As Chinese individuals and companies head overseas in greater numbers, the country’s tax authorities are starting to follow.
The Beijing billionaires who set up cryptically named companies in the British Virgin Islands to hold their fortunes are in the cross hairs. So are the Guangdong salesmen living and working in Africa and Latin America. China’s tax officials are now demanding that citizens start reporting exactly how much money they earn overseas.
In asking for this information, national and municipal tax agencies in China are quietly beginning to enforce a little-known and widely ignored regulation: Citizens and companies must pay domestic taxes on their entire worldwide incomes, not just on what they earn in China.
The nascent campaign this winter puts China on the same side as the United States in a global debate over whether taxation should be primarily national or global. On the other side of the issue are European nations, Japan, Australia and Canada, all of which tax people within their borders but exempt most expatriates and overseas subsidiaries from paying income taxes in their home countries.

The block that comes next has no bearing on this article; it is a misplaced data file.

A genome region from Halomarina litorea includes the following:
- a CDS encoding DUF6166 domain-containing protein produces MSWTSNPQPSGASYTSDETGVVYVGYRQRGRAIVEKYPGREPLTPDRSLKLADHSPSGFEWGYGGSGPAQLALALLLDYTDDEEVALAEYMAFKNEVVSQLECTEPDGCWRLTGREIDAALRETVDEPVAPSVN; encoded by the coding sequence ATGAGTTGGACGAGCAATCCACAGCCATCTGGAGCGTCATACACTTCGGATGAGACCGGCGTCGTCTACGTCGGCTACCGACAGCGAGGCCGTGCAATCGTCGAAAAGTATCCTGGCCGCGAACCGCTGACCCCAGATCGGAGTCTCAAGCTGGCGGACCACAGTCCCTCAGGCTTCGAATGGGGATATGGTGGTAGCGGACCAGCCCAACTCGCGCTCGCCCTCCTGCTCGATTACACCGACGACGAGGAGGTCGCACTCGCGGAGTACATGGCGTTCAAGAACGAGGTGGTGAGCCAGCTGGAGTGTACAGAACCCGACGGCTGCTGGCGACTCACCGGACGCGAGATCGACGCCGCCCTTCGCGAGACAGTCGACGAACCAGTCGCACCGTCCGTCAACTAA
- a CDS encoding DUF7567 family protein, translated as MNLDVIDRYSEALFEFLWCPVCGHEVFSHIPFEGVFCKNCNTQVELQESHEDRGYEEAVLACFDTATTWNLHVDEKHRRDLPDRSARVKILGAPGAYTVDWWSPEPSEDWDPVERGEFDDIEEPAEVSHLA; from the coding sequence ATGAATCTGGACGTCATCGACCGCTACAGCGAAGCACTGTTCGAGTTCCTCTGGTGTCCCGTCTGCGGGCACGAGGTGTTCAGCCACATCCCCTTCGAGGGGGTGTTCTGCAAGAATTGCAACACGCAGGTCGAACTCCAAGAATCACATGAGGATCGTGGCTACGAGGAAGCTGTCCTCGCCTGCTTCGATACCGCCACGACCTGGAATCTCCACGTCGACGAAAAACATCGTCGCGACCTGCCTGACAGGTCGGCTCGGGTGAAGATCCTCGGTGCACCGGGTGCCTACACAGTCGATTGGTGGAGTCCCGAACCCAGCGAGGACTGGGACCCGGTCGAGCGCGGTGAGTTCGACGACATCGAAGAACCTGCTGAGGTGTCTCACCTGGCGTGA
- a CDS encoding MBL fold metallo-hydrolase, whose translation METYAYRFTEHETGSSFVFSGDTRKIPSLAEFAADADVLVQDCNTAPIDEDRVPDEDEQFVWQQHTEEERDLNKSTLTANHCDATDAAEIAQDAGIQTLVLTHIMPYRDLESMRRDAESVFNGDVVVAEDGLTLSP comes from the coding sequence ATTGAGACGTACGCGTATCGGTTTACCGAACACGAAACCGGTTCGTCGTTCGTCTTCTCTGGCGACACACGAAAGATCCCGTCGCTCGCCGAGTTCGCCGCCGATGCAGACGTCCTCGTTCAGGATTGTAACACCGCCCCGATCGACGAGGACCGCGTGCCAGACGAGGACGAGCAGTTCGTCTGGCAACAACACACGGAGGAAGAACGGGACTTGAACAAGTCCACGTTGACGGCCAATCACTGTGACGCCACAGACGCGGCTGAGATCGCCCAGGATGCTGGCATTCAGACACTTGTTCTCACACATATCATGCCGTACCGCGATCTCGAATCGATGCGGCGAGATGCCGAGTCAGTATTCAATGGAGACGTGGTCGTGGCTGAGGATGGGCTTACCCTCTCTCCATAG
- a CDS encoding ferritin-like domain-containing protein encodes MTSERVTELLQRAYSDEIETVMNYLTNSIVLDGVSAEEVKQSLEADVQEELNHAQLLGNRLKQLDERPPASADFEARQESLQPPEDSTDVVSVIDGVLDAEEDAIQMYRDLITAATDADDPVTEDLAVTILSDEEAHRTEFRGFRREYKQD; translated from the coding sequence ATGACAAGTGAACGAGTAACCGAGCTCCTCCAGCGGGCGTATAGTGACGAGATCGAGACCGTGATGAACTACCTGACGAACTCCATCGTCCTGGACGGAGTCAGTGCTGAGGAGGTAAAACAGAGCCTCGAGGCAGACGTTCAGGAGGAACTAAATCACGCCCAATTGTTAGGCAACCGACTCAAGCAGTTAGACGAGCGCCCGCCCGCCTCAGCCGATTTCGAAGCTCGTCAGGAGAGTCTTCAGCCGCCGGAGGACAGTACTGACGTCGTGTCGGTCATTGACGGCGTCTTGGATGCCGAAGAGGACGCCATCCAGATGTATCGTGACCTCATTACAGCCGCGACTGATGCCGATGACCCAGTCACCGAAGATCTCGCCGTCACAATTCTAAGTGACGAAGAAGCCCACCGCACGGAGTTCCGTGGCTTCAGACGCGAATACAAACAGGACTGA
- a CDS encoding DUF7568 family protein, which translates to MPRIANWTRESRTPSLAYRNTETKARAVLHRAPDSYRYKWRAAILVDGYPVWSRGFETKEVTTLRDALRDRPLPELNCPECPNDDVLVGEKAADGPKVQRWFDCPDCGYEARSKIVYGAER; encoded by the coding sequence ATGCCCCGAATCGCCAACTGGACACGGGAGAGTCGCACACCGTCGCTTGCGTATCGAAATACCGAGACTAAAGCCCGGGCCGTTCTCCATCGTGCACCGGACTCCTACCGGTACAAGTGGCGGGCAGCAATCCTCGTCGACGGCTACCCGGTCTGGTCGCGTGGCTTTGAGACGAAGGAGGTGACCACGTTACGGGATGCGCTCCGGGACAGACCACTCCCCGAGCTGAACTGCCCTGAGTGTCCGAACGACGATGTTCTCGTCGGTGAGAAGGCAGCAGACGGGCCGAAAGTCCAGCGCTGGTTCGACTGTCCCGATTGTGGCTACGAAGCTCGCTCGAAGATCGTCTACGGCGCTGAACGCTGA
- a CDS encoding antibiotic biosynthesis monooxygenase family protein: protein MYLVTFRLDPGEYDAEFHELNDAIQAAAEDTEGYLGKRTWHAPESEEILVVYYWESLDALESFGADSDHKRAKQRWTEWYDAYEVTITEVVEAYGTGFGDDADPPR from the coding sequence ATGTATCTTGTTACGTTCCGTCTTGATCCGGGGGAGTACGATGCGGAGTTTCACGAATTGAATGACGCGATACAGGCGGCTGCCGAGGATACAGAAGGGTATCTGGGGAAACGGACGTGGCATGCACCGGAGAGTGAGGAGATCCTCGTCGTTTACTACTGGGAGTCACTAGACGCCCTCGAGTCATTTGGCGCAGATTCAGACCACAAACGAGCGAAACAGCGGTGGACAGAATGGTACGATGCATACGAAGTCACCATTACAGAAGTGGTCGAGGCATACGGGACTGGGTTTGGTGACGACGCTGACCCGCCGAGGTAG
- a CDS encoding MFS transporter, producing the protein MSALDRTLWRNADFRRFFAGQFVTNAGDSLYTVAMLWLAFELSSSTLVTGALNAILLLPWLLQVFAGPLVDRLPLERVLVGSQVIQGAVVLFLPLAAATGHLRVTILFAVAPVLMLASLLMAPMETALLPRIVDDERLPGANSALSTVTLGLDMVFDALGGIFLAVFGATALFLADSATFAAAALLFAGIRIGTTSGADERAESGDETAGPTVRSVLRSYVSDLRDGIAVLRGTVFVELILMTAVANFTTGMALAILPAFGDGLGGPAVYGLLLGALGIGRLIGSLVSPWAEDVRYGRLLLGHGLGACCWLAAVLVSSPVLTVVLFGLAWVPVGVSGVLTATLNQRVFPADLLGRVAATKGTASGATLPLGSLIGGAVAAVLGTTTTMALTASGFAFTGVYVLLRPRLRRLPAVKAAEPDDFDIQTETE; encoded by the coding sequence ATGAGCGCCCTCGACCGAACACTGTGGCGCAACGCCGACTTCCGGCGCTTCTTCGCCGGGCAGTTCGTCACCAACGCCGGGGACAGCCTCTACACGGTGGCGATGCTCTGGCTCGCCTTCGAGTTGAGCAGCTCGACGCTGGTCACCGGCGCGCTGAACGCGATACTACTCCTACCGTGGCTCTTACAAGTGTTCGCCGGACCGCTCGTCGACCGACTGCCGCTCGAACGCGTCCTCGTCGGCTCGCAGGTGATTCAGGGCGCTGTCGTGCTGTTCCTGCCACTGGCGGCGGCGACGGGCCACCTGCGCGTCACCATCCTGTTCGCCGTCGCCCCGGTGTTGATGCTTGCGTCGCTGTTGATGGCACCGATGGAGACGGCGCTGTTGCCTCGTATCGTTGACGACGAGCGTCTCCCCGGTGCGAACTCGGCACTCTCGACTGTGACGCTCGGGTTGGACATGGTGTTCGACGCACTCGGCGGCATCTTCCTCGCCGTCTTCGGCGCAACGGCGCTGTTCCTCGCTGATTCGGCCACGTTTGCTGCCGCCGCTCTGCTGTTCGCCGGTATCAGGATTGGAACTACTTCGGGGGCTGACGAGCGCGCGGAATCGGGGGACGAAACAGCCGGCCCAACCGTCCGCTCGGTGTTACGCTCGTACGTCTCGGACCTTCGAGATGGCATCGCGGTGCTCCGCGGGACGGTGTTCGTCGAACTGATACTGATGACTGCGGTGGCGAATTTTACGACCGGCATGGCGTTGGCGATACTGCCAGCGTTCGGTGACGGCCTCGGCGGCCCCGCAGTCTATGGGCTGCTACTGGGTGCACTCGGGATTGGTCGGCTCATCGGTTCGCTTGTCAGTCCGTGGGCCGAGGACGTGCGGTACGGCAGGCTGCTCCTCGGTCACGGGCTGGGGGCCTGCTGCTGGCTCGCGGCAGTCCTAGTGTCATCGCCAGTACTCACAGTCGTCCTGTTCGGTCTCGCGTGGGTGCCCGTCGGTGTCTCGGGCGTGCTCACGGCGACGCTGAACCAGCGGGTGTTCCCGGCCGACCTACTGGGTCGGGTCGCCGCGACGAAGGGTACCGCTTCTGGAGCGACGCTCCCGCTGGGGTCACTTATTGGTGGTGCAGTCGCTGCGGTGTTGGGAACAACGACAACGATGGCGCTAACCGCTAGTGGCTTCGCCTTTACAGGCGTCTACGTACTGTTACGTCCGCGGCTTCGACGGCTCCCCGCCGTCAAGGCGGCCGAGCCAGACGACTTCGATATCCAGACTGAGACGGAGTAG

“The newest element is the Chinese tax authorities’ deciding to more strictly enforce this worldwide taxation, which has always been required of Chinese individuals,” said Edmund Yang, a PricewaterhouseCoopers partner in Beijing for international assignments. “The level of compliance among Chinese nationals overseas has been relatively low.”
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